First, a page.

Regex is short for Regular Expression and is a syntax that allows for powerful pattern matching.
One important use of regular expressions is in multi-line, multi-file editing. For example, let's say you have 10,000 files and you want to edit similar (but not exact) occurrences of strings within those files. Regular expressions could help you isolate the target strings, and with precision, edit just the parts you need to edit while retaining the parts you need to keep.
Multiline Edits[edit | edit source]
Most graphical text editors or word processors have a single line input for the Search/Replace dialog. This is unsuitable for many text edit situations where the string you're looking to replace spans multiple lines.
Quanta integrates KFileReplace, which you can launch standalone or use within Quanta to do multiline regex-capable search and replace. Since the 'Advanced Search/Replace' dialog does not allow multiline text input, it's a bit awkward to do this from Quanta. However, once the KFileReplace part is open in Quanta, you can edit your search session any way you like including entering multiple line text as the search 'needle'.
To launch KFileReplace standalone, press the 'Alt + F2' keys and type 'KFileReplace' (enter)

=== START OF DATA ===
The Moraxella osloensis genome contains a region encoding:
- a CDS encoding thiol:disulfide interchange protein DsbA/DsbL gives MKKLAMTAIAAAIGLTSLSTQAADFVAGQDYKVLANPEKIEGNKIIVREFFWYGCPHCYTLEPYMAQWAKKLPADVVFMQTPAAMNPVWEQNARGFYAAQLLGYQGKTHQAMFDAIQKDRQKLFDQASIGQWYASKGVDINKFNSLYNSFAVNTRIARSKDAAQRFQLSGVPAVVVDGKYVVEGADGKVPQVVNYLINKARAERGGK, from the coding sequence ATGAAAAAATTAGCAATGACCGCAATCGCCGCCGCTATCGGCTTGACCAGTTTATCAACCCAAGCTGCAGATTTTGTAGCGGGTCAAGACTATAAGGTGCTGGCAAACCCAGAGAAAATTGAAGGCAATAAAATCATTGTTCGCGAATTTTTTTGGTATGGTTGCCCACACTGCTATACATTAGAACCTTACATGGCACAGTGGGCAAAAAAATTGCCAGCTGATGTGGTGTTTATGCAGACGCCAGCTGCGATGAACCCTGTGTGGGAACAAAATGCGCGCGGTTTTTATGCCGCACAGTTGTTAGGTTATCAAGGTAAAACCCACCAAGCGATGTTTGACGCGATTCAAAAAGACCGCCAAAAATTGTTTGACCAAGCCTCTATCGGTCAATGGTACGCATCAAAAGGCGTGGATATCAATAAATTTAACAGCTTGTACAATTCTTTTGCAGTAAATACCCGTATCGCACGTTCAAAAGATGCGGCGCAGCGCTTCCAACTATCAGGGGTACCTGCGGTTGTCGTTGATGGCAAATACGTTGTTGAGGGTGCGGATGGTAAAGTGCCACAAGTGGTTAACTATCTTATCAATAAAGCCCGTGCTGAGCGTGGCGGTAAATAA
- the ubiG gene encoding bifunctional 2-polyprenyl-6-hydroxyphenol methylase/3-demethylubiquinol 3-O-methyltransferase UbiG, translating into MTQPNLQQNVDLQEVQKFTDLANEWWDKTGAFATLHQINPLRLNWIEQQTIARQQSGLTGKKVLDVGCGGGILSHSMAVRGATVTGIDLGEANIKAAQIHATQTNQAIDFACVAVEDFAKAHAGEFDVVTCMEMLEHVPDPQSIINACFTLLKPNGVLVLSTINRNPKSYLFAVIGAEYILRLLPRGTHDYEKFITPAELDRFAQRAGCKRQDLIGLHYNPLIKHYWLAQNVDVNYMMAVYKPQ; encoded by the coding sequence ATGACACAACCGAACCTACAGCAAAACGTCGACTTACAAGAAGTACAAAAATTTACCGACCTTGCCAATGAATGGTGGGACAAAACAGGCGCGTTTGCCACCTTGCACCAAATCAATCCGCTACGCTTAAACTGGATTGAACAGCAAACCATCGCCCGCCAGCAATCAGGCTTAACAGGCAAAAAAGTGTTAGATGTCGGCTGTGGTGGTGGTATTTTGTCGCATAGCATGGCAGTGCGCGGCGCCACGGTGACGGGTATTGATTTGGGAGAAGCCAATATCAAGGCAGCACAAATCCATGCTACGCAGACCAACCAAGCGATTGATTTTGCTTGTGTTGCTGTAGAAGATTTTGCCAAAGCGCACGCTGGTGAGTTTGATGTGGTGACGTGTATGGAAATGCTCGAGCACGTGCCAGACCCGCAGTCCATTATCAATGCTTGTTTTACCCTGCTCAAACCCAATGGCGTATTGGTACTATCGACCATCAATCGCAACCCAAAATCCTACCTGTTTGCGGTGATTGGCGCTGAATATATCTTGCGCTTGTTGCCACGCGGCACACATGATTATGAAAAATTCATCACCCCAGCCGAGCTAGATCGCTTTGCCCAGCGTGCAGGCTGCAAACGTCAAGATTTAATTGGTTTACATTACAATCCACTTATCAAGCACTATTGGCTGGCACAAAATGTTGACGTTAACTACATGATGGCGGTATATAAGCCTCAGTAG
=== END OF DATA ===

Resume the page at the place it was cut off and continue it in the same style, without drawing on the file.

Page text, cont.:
Single Line[edit | edit source]
Many editors and utilities are line based so even though they support a regular expression syntax for pattern matching, it is only good if the target does not span more than a single line. This is typically very problematic for code, XML, or HTML content where content is almost always in multiline "blocks" like function definitions, nodes, or paragraphs.
Background[edit | edit source]
Most implementations that we are concerned with utilize the PCRE Perl Compatible Regular Expression library.
The PCRE library is a set of functions that implement regular expression pattern matching using the same syntax and semantics as Perl 5. PCRE has its own native API, as well as a set of wrapper functions that correspond to the POSIX regular expression API. The PCRE library is free, even for building commercial software.
PCRE was originally written for the Exim MTA, but is now used by many high-profile open source projects, including Apache, PHP, KDE, Postfix, Analog, and Nmap
Should I use perl, bash, php, awk, sed, ...?[edit | edit source]
PHP has rich regular expression support. Perl obviously does too. So when you're at the command line with BASH, what's the best way to quickly search some content for a pattern using a rich regular expression? It can be hard to use bash because of all the quoting and interpolation. But, let's look at a couple examples of searching a PHP configuration file for variable assignments. Using perl, it's easy to print out only the parenthetical sub-expression
perl -ne 'print $1 if /\$wgDBuser.*"(.*)"/' ./LocalSettings.php
Using grep, you have \K for variable length look-behind but it may not be available on older systems. Thus, you may need to use cut
grep -Po '(?<=\$wgDBuser).*"(.*)"' ./LocalSettings.php | cut -d \" -f 2
Resources[edit | edit source]
- Regex in Python (and Ansible since it's written in Python)
- Regex in PHP
- Limitations and Manual
- Regex on Windows
- RegExr.com for live testing of regex (uses GitHub login to save)